Scientists in United Kingdom seek stem-cell cure for AMD

June 13, 2007

London-Three institutions in the United Kingdom have joined together in a project they say could restore sight to the 25% of those aged 60 or more years there who have age-related macular degeneration (AMD).

London-Three institutions in the United Kingdom have joined together in a project they say could restore sight to the 25% of those aged 60 or more years there who have age-related macular degeneration (AMD).

The London Project to Cure Blindness aims to develop a therapy whereby defective retinal pigment epithelial cells in patients with AMD would be replaced with new cells generated using human embryonic stem cells. The replacement cells would be developed in a laboratory and then would be injected into patients’ eyes.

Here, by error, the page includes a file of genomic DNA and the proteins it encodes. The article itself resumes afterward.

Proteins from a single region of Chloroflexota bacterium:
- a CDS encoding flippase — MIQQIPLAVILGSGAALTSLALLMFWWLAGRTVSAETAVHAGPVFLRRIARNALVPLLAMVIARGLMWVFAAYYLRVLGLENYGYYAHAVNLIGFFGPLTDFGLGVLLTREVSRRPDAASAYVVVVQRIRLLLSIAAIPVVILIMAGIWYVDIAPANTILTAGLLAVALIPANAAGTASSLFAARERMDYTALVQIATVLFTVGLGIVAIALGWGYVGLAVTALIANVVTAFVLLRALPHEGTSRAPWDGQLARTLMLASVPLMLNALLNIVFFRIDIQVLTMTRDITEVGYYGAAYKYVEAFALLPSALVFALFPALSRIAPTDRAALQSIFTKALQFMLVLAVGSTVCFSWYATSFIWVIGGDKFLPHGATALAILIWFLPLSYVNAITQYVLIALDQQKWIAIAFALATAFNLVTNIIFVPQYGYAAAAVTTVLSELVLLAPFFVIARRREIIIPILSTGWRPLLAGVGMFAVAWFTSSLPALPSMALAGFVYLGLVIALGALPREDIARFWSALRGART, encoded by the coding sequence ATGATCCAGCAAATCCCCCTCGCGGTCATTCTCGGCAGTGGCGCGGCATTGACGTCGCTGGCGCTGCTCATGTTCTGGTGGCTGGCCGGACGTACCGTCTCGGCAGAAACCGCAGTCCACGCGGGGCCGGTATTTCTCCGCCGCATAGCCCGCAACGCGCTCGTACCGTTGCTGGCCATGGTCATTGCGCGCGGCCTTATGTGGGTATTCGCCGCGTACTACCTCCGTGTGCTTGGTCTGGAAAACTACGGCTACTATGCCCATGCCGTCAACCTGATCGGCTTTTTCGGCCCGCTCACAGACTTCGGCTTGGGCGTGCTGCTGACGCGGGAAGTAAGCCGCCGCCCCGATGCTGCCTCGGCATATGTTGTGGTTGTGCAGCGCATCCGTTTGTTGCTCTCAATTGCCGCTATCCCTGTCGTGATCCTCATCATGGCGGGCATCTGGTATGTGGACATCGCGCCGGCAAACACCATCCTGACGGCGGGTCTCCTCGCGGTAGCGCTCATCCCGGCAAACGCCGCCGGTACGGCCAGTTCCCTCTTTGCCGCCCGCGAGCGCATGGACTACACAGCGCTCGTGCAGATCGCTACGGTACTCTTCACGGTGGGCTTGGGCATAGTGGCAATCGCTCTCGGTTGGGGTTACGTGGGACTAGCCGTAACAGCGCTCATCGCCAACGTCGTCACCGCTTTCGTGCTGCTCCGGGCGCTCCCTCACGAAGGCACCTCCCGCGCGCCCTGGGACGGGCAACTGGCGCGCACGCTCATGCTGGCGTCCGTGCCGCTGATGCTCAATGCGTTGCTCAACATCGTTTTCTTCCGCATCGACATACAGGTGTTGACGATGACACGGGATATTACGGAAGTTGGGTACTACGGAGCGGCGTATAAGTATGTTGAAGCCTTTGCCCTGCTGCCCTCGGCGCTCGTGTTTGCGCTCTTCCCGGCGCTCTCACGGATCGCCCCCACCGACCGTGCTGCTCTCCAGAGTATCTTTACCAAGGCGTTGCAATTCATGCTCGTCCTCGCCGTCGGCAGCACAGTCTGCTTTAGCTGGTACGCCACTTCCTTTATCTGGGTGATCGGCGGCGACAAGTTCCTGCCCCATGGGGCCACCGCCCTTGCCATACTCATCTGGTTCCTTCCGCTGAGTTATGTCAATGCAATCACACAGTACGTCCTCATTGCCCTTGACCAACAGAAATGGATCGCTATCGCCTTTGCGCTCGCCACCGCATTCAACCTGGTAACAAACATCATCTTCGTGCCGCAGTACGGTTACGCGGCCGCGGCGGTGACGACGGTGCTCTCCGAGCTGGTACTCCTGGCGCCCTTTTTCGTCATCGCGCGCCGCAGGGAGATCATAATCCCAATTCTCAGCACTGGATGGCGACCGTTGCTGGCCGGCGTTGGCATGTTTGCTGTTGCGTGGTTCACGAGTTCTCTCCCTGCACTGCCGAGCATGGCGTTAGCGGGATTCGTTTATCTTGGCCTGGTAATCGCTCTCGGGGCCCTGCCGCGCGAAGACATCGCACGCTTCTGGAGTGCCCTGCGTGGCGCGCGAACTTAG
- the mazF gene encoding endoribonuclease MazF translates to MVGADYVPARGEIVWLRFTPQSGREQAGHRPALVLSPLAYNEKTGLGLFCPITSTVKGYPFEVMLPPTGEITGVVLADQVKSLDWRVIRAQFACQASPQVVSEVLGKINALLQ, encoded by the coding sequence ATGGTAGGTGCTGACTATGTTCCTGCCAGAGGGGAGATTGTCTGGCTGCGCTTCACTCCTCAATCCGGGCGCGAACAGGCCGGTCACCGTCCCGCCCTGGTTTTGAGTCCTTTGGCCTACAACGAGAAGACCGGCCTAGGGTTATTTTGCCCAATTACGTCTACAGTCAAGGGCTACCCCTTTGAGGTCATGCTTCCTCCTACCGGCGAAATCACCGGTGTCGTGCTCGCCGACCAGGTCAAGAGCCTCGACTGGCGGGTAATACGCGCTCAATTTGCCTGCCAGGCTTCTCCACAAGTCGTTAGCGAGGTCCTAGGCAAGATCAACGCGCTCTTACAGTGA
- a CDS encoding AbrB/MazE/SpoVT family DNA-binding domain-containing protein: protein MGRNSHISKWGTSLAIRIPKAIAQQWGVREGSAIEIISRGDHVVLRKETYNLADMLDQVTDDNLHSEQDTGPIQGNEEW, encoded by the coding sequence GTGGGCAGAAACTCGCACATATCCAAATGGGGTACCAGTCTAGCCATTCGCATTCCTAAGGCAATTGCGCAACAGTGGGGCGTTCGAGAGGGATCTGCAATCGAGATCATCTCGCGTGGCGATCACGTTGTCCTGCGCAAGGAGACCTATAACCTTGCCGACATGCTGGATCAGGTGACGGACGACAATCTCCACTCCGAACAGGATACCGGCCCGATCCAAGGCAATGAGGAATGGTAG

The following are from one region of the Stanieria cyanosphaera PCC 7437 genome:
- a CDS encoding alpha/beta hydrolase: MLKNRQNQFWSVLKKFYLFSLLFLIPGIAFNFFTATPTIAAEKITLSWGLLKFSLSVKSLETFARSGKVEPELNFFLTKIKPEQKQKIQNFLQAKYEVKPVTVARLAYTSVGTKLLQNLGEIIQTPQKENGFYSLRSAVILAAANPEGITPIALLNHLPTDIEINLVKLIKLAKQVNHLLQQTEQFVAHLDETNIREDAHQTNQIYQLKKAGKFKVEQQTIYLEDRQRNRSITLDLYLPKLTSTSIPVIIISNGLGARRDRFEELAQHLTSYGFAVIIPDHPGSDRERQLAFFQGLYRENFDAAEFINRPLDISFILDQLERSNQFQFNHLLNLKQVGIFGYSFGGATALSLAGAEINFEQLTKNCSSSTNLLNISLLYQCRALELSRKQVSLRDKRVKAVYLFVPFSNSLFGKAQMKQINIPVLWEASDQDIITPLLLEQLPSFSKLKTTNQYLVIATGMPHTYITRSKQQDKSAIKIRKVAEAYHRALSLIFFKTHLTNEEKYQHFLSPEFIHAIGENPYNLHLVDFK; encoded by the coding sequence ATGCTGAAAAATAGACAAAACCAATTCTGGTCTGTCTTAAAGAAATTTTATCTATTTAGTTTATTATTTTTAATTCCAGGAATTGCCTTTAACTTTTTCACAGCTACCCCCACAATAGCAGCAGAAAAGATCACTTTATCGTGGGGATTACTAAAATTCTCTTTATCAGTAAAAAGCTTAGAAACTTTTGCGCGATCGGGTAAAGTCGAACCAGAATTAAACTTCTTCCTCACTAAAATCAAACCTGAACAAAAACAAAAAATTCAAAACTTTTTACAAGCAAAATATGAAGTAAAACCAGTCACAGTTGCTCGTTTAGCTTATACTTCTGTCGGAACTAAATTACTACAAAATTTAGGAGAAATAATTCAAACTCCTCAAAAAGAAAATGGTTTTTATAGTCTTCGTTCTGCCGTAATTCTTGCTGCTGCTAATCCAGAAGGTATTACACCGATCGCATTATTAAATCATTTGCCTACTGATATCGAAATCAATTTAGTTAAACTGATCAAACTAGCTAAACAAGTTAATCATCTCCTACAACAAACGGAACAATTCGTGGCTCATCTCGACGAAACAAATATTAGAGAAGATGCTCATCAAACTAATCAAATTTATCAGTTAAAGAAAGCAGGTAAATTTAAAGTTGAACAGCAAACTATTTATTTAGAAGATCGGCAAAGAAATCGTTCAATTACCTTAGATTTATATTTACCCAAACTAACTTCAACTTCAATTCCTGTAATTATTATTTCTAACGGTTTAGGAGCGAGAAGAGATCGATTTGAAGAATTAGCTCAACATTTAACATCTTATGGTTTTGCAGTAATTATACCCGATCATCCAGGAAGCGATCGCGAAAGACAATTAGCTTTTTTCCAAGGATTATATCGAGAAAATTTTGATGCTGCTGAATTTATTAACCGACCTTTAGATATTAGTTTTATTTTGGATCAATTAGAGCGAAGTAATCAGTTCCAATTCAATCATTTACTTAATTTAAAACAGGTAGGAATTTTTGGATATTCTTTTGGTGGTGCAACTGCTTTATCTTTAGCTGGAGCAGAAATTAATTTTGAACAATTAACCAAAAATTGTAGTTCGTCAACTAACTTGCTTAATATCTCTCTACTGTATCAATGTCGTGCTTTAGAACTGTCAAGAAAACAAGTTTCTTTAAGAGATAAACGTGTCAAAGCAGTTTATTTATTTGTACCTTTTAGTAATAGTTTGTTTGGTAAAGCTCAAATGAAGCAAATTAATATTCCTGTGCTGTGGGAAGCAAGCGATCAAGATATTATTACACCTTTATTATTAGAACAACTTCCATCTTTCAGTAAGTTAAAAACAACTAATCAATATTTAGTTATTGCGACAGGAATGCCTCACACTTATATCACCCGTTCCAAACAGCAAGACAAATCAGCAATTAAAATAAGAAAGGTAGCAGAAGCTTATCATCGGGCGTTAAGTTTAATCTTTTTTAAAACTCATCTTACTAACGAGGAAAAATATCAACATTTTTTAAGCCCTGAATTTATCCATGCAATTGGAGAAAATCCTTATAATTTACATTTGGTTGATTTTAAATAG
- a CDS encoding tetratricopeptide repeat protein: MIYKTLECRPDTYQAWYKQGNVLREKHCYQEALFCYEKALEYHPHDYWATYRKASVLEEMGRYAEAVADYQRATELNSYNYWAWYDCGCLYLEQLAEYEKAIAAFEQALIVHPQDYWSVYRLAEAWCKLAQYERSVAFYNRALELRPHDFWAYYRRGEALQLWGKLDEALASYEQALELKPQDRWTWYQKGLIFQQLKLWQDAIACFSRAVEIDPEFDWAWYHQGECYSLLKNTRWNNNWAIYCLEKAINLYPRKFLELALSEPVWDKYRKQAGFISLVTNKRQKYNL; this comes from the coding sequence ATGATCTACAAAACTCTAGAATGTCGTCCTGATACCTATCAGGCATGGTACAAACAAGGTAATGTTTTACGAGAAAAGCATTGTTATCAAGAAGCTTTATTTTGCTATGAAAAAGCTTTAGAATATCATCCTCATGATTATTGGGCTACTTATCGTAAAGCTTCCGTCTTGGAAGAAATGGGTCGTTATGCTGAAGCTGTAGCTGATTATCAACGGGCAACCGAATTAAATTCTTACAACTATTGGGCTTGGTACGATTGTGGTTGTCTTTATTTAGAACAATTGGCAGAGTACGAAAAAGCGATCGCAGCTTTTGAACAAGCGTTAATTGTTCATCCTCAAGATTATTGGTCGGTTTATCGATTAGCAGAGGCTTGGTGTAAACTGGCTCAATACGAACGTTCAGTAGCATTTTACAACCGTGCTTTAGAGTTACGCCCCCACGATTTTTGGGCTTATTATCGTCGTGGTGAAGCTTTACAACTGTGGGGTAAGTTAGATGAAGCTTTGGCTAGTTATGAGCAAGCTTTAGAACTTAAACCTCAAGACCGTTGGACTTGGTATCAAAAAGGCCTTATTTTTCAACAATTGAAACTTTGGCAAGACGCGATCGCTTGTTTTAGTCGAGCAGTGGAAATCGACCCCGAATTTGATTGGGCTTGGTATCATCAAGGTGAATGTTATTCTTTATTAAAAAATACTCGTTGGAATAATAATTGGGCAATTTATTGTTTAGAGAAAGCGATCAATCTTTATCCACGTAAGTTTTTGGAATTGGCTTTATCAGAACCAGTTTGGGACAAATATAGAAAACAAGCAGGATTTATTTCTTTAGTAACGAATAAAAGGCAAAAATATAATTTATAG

The effort, funded by an $8 million private gift from an anonymous donor in the United States, involves the University College London Institute of Ophthalmology, Moorfields Eye Hospital, and the University of Sheffield. Researchers expect to treat the first patient in 5 years.

“This is achievable as a result of bringing together a number of groups [that] previously were trying to solve the same problem in isolation,” said Prof. Peter J. Coffey of the institute, who is directing the London Project. “The project aims to engage scientists, clinicians, and the public to ensure success through actively attracting and promoting the inclusion of other laboratories, hospitals, and institutions by an open-access policy and by informing the public of progress.”